So if you get 2Sx Trail frames complete with Thomson seatposts and lifetime warranty for the price of one Nomad frame, most people will buy the SX over here.

    Funny thing: I had a white Heckler before, literally on every single ride I met/saw another mountainbiker I got asked about the Heckler, how much I payed for this fricken expensive frame etc. Santa Cruz is linked to $$$$$$$ in most european brains . ..


    Greetings Znarf

  8. #8
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    I ride an AS-X and use it for shuttle runs and AM riding. Seated pedaling isn't bad. Once you stand it gets ugly.

    Mine is currently set-up with a 5th Element but I have a ROCO TST which I am hoping gives me the best of both worlds. For climbing I can lock the rear out with a the flip of a switch and just as easily open the compression up for rocky descent. There are also setting inbetween which work well for not so steep single track.

    If the SX Trail came big enough for me I would buy one of those and build it semi light. Another bike to look at is the Cannondale Perp. It has a very nice leverage curve thanks to its linkage. The travel is also adjustable between 180mm and 200mm just in case you want more travel at any point.

  9. #9
    TNC
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    That's interesting on the pricing issue on SC in your area, Znarf...ouch! Thanks for that insight. World markets can be weird.

  10. #10
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    asx

    i set up my asx as an aggressive trail bike, have a marz all mountain 1 in front and lighter wheelsets just to lighten things a bit, i call this bike my magic bike(considering its weight) since i can really climb this rig in this set up, not as fast as other lighter bikes but very comfortable to pedal and of course the all smiles downhill...in fact,i find my asx more comfortable to pedal and ride than my prophet, not as fast in climbing though. as for the bob, have no issues with it both my bikes, single pivots with spv shocks, both of them. i believe single pivots bikes accelerate faster than multi links, fsr and it bobs less.. have lots of friends with fsr bikes. the asx is really a versatile bike, it depends on how you set it up.

  11. #11
    Oh, So Interesting!
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    Quote Originally Posted by Znarf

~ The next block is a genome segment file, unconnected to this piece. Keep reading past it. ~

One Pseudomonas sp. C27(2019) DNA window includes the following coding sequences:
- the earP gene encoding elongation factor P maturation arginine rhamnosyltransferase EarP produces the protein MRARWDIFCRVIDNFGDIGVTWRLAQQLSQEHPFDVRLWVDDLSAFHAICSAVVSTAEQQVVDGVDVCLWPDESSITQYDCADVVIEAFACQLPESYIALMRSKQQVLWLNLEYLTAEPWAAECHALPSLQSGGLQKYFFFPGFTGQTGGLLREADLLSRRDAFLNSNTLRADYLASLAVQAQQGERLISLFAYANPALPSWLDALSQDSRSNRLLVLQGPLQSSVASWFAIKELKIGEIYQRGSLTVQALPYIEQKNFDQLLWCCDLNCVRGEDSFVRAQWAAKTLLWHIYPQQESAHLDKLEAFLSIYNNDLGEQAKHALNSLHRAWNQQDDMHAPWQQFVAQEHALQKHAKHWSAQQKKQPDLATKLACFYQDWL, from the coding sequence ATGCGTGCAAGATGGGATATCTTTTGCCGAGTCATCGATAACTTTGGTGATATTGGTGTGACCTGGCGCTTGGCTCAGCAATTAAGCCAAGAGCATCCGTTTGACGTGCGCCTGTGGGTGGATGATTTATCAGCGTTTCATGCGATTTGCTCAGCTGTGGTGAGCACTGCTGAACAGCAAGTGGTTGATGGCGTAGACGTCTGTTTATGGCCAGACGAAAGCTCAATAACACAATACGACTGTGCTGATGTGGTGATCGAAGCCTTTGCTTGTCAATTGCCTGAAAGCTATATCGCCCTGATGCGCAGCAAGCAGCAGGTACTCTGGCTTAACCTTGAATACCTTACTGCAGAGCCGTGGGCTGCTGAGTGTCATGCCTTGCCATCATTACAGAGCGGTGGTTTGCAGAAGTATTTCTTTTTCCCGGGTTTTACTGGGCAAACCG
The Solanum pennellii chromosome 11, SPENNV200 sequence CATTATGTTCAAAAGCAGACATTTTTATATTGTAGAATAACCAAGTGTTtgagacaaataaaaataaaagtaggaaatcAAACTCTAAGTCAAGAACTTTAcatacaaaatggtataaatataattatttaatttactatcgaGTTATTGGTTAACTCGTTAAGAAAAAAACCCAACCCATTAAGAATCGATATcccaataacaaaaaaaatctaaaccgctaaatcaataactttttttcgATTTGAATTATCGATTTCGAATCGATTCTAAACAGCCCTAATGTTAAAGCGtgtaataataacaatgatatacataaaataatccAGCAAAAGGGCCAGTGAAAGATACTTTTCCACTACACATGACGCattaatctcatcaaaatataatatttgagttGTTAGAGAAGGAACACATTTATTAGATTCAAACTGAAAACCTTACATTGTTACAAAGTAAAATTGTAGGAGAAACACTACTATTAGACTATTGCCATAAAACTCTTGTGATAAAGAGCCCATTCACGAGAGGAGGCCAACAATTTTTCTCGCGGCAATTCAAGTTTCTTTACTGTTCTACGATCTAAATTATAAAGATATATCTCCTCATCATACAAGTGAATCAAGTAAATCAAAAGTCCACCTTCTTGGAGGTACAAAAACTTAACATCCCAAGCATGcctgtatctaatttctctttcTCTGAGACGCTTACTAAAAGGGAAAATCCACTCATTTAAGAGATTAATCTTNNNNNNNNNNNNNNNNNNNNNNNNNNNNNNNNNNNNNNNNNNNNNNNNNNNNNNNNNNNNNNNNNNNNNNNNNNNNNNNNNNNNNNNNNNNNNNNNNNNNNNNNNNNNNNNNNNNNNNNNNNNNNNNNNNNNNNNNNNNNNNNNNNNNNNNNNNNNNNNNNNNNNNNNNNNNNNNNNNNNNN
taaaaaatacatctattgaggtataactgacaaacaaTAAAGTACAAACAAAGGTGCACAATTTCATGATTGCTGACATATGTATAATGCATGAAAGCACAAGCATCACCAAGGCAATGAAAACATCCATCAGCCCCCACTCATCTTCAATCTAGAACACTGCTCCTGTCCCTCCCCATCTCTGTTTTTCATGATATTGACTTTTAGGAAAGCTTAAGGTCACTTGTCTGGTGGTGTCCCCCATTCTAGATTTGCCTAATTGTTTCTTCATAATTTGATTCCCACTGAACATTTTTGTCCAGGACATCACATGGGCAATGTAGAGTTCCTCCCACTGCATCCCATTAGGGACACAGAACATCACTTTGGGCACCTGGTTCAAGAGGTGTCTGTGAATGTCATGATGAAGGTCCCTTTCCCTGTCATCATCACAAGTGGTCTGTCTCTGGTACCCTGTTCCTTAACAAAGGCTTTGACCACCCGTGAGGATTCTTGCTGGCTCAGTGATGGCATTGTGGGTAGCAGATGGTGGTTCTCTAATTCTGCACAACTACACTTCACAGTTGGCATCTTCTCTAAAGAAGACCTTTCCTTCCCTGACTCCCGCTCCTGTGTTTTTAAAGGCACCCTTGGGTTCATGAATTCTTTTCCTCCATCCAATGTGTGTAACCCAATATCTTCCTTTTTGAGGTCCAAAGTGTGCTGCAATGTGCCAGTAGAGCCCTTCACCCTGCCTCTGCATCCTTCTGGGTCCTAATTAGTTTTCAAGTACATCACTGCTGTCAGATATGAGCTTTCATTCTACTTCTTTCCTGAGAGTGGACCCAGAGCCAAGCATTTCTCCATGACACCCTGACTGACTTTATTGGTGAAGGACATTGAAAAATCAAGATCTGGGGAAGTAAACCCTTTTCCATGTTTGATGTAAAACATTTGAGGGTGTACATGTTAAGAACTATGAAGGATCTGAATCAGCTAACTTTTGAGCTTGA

The ASX has one big advantage over the Bullit, itīs linkage which makes it more progressive. Therefore it feels bottomless.
    Actually the linkage just makes it stiffer so it doesn't tweak the shock. The ASX leverage curve is definately NOT a selling point, actually it is a compromise inherent in the high forward pivot design. The ratio moves from 2.5 : 1 initially to 3.5 : 1 at bottom out, so getting the right feel and bottom out resistance is entirely dependant on the boost valve settings, and pedaling is dependant on spv. IMO, it is a good compromise if you don't want to spend a lot of money on a 4 bar bike but still want a rearward axlepath to perform better on the dh. The leverage curves of vpp bikes are far superior, IMO...

    .




    Strava: turn off your dork logger when you're not on sanctioned trails.

  12. #12
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    I was referring to a '06 Enduro Expert. Everyone gave great advice and input as well. I am leaning towards a bigger bike. So, I will keep the end exp and probably pop for an AS-X. With my luck, Yeti will launch a bike like tha Nomad situated between the AS-X and 575 right after I buy.................doh!!!!!! I actually liked the way the AS-X pedaled and the action of the DhX Coil better than my DHX Air...................opinions????

  13. #13
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    Quote Originally Posted by tls36
    I actually liked the way the AS-X pedaled and the action of the DhX Coil better than my DHX Air...................opinions????
    Personally i like the Coil over the Air because it is more predictable & smoother on the mid through full impacts. Air is nice on the low speed stutters & is actually getting closer the that sweet spring feel but not quite there yet. On the extreamly rare side should a air fork blow out you can jam a stick inbetween the steer stem & fork brace, yuck, if the shock blows guess your lowriding.
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  14. #14
    TNC
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    I'm not surprised about the DHX Air. They have a very soft mid-stroke support, so they work fairly well on some bikes and poorly to just plain bad on others.

    Your model of Enduro is a darned good one.